I gulped in a great breath. “Grandma Mimi,” I stammered. “What the heck is that thing?”
“That, grandson, is a samjokgu,” she said, as calmly as if we were discussing the weather.
“Grandma Mimi,” I began again. “What’s it doing outside my window?”
“Looking for a nice tasty spirit, would be my guess,” she replied, not taking her eyes form the window. “It smells you.”
I finally looked to her. “Me? Why me?”
She smiled, and the wrinkles around her eyes deepened. “I’ve had a little fun with you, I’m afraid,” she responded. “Remember that napkin I had you hold earlier? The samjokgu smells the imprint it left on you. You’ve got the stink of a spirit.”
“What?” I fumbled. “That’s… that’s crazy! That can’t be real!”
“Tell that to him,” Mimi replied, gesturing lightly to the window. The thing’s acrid-looking tongue still wiped the glass like a disgusting windshield wiper.
I swallowed, hard. I was starting to wish that, like Grandma Mimi, I’d not spit out any of the wine I’d tasted. “Can it get in?” I squeaked.
“Of course not,” Mimi said calmly.
I balked at her. “How can you be sure?”
She smiled again, the lines beside her eyes deepening. “Because I’m here.” Trotting to the window, she examined the dog-like creature through the glass. “I hope you’re not mad at me, Matthew. I simply wanted you to take the ‘mythology’ and customs of our people seriously. Back in Korea, the other shamans and I had to perform ceremonies to keep the spirits of the recently departed from being eaten by creatures like him.” She rapped the window with her knuckles, completely unafraid of the thing on the other side. “Terrible things can happen to spirits after samjokgu’s snack on them. But you have nothing to be afraid of, with me here. I may have trained a replacement long ago, but I’ve still got a few tricks up my sleeve.”
I blinked at my grandmother, then at the samjokgu, still licking my window like a child with an ice cream cone. “When will it go away?”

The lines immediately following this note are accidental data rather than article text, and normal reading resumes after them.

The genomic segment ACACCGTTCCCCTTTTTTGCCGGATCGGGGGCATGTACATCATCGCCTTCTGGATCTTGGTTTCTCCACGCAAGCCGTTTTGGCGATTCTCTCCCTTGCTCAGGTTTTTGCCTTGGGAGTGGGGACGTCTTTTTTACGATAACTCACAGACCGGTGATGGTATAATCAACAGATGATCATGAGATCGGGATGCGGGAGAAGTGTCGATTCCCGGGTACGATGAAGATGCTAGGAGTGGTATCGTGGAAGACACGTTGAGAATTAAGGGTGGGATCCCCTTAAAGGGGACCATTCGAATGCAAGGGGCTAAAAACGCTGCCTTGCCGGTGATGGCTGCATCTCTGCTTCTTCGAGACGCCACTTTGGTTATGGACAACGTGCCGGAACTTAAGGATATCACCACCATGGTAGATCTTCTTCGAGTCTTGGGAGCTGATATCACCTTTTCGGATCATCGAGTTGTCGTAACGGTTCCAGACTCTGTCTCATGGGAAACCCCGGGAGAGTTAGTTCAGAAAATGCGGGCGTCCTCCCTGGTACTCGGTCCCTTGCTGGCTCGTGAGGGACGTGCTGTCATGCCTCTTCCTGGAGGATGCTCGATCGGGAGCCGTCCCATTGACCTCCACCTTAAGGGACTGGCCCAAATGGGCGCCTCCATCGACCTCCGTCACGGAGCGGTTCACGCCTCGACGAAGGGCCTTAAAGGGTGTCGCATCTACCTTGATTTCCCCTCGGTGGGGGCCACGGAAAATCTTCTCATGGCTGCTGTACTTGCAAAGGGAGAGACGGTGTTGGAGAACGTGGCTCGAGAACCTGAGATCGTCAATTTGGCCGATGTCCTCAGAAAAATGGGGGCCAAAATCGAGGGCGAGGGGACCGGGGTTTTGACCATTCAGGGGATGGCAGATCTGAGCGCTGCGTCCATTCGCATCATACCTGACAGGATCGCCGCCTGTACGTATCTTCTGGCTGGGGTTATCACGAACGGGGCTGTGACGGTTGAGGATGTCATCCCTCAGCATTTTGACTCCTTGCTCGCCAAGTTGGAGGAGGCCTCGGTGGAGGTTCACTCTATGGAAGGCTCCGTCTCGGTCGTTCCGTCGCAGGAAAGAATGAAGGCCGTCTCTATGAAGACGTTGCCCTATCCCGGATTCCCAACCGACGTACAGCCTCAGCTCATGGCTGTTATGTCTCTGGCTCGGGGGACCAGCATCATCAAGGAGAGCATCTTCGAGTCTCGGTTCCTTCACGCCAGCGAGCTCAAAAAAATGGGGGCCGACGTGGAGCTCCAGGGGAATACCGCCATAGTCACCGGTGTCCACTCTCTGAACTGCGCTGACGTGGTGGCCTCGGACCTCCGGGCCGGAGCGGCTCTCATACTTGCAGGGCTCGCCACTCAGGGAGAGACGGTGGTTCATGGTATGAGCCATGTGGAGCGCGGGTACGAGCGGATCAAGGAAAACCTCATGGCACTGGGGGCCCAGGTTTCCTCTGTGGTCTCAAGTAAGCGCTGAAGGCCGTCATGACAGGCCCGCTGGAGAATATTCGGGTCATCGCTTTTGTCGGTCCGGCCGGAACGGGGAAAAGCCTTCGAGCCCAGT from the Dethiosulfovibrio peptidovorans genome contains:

“Not until sunrise,” she replied, trotting back to my door. “So you might be in for an interesting night.” Once more with that facetious smile, Grandma Mimi opened my bedroom door and strode into the hallway. “Good night, Matthew. Sleep well.”
She shut the door, leaving me still stunned and sitting on my bedroom floor.
There was commotion coming from my headset, so I numbly picked it up and put it back on my head. “Sorry, guys,” I mumbled, my eyes still on the creature.
“Matt, what the heck, man?” Daniel said. “When you left, we got annihilated! Are you in, or what?”
The samjokgu’s horrible tongue continued caressing my window. “Naw, guys. I think I’m going to have to call it a night.”
“What?” Brent cried incredulously. “But we’ve only finished the first act!”
“Sorry, guys,” I replied, finally standing. “I have to… sleep in the bathroom tonight.”
“The bathroom?” Daniel asked. “Why?”
I gathered my quilt and pillow under my arms and replied, “Because it’s the only room in the house without a window.”
Ignoring the rest of my friends’ questions, I switched off my computer and left my bedroom, and the horrific slurping sound of the samjokgu’s tongue, behind.